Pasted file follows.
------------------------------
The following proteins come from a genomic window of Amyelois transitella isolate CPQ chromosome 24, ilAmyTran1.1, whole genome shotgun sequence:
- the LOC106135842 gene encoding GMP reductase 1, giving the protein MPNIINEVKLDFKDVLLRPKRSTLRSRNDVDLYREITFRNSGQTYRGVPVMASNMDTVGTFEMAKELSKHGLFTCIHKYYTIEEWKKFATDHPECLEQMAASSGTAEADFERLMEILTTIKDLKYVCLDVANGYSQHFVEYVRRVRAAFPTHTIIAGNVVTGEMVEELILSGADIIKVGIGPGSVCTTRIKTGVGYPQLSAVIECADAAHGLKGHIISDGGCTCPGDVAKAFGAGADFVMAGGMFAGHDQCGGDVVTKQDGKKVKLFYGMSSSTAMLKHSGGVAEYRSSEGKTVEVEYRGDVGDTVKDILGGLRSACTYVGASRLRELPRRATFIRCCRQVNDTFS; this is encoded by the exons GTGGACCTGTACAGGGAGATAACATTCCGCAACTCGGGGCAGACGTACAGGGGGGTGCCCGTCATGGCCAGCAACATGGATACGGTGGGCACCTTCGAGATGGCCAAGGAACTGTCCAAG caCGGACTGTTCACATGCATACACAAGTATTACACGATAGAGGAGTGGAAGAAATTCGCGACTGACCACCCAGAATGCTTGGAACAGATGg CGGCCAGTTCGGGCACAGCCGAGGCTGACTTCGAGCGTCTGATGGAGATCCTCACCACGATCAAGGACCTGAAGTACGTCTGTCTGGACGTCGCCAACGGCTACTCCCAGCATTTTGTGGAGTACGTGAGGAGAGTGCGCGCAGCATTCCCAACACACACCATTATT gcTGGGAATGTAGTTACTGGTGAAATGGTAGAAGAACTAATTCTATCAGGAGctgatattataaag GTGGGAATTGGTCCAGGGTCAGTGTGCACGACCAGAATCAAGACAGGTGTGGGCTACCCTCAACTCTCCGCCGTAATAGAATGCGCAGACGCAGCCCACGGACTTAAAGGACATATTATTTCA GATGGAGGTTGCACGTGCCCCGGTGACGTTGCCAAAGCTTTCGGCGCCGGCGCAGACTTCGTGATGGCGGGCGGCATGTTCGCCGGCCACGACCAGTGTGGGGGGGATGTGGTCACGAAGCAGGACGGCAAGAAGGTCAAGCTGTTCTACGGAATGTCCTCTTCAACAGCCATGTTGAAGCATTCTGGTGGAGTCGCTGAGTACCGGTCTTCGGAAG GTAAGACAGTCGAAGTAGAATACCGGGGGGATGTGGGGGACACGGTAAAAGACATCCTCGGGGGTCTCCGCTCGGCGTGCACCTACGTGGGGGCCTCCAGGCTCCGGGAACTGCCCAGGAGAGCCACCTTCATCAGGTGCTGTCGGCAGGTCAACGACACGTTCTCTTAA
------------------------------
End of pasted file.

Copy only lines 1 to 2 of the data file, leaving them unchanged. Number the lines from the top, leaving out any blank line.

The following proteins come from a genomic window of Amyelois transitella isolate CPQ chromosome 24, ilAmyTran1.1, whole genome shotgun sequence:
- the LOC106135842 gene encoding GMP reductase 1, giving the protein MPNIINEVKLDFKDVLLRPKRSTLRSRNDVDLYREITFRNSGQTYRGVPVMASNMDTVGTFEMAKELSKHGLFTCIHKYYTIEEWKKFATDHPECLEQMAASSGTAEADFERLMEILTTIKDLKYVCLDVANGYSQHFVEYVRRVRAAFPTHTIIAGNVVTGEMVEELILSGADIIKVGIGPGSVCTTRIKTGVGYPQLSAVIECADAAHGLKGHIISDGGCTCPGDVAKAFGAGADFVMAGGMFAGHDQCGGDVVTKQDGKKVKLFYGMSSSTAMLKHSGGVAEYRSSEGKTVEVEYRGDVGDTVKDILGGLRSACTYVGASRLRELPRRATFIRCCRQVNDTFS; this is encoded by the exons GTGGACCTGTACAGGGAGATAACATTCCGCAACTCGGGGCAGACGTACAGGGGGGTGCCCGTCATGGCCAGCAACATGGATACGGTGGGCACCTTCGAGATGGCCAAGGAACTGTCCAAG caCGGACTGTTCACATGCATACACAAGTATTACACGATAGAGGAGTGGAAGAAATTCGCGACTGACCACCCAGAATGCTTGGAACAGATGg CGGCCAGTTCGGGCACAGCCGAGGCTGACTTCGAGCGTCTGATGGAGATCCTCACCACGATCAAGGACCTGAAGTACGTCTGTCTGGACGTCGCCAACGGCTACTCCCAGCATTTTGTGGAGTACGTGAGGAGAGTGCGCGCAGCATTCCCAACACACACCATTATT gcTGGGAATGTAGTTACTGGTGAAATGGTAGAAGAACTAATTCTATCAGGAGctgatattataaag GTGGGAATTGGTCCAGGGTCAGTGTGCACGACCAGAATCAAGACAGGTGTGGGCTACCCTCAACTCTCCGCCGTAATAGAATGCGCAGACGCAGCCCACGGACTTAAAGGACATATTATTTCA GATGGAGGTTGCACGTGCCCCGGTGACGTTGCCAAAGCTTTCGGCGCCGGCGCAGACTTCGTGATGGCGGGCGGCATGTTCGCCGGCCACGACCAGTGTGGGGGGGATGTGGTCACGAAGCAGGACGGCAAGAAGGTCAAGCTGTTCTACGGAATGTCCTCTTCAACAGCCATGTTGAAGCATTCTGGTGGAGTCGCTGAGTACCGGTCTTCGGAAG GTAAGACAGTCGAAGTAGAATACCGGGGGGATGTGGGGGACACGGTAAAAGACATCCTCGGGGGTCTCCGCTCGGCGTGCACCTACGTGGGGGCCTCCAGGCTCCGGGAACTGCCCAGGAGAGCCACCTTCATCAGGTGCTGTCGGCAGGTCAACGACACGTTCTCTTAA